Originally posted on November 10, 2014
“Extraterritoriality” keeps coming up in interviews and conversations, and as I write about the legalities of data sharing I find this concept has a curious pedigree.
In some instances it is exclusionary. Diplomatic immunity is the most often cited example, where a host country cannot prosecute foreign dignitaries’ misdeeds under local law, but in certain circumstances his/her native land will waive this right. The term can also denote inclusion, where states claim national law applies beyond its sovereign borders citing the ‘effects test.’
In both, boundaries are defined and crossed. They perfectly illustrate the legal and physical dichotomies in the world(s) of information communications technologies, finance, and data, which may be geographically and legally defined, yet transnational in their virtual and physical existence. As I have been told, “Banking is local” – regulations, attitudes about money and investing reflect local expectations, but in the last 40 years the technologies and many of the staffing and services on which we depend to facilitate these relationships, are not. This is also a problem for international organizations like the IMF that worry about interstate cooperation and enforcement in a regulatory world – “How are they (the G20) are going to deal with extraterritoriality?” The suggested answer – “They only cooperate when they are scared.” The danger is that instead of compromise and adaptation, states and corporations will resort to a tug of war mentality of interests based on strict definitions and boundaries.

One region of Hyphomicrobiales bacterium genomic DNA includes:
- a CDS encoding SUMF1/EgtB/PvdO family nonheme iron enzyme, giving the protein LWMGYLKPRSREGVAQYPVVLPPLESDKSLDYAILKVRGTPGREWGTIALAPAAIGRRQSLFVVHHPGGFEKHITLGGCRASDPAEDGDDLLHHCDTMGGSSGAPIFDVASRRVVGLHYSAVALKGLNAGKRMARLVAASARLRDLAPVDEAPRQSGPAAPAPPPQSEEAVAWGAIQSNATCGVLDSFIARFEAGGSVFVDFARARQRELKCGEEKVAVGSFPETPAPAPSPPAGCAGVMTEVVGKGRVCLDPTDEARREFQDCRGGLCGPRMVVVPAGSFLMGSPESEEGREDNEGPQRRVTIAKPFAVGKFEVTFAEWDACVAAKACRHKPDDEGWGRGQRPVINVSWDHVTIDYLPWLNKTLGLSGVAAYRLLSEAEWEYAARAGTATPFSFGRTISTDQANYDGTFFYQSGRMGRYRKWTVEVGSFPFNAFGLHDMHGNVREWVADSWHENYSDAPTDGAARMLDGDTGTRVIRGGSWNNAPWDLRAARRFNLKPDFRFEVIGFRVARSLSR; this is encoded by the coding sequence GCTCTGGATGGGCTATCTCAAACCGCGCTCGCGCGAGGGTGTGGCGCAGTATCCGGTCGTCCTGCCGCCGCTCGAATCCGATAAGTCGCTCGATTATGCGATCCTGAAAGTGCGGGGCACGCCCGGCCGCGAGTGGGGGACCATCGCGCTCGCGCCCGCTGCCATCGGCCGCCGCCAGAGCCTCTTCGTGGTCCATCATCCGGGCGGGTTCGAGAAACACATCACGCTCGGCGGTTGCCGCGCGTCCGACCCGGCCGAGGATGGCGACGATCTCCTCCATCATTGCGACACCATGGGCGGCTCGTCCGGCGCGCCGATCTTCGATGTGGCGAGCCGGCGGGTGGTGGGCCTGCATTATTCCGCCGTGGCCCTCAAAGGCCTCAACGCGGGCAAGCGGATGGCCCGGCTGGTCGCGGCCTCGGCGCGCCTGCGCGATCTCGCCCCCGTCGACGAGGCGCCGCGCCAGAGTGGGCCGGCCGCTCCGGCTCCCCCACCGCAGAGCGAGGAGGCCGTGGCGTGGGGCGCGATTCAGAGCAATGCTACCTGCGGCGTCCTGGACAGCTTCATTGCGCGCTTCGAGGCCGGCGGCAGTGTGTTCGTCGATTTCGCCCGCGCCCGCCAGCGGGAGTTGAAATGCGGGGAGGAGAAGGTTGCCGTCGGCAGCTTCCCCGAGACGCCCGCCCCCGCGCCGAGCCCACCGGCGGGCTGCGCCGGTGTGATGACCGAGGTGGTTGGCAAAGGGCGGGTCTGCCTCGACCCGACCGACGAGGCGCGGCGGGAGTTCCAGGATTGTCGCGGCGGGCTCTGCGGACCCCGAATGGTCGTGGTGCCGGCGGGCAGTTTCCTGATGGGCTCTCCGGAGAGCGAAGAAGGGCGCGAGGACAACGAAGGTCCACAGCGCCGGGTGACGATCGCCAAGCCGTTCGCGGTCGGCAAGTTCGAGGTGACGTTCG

Extraterritoriality asks, “Whose rules apply, to whom, and when?” It addresses setting standards and enforcing them. In the end, I do not think that that the corporate world or governments will be entirely successful in avoiding a battle of territorialities, but I do hope that there is enough ‘fear’ to motivate them to recognize the importance of compromise to everyone’s interests. Too often, in the aftermath of crisis (whether it be the national security or financial kind) policy-makers and practitioners fall into a lull of comfort, lose sight of the big picture, and start aggressively pushing politics into areas that desperately demand practical solutions.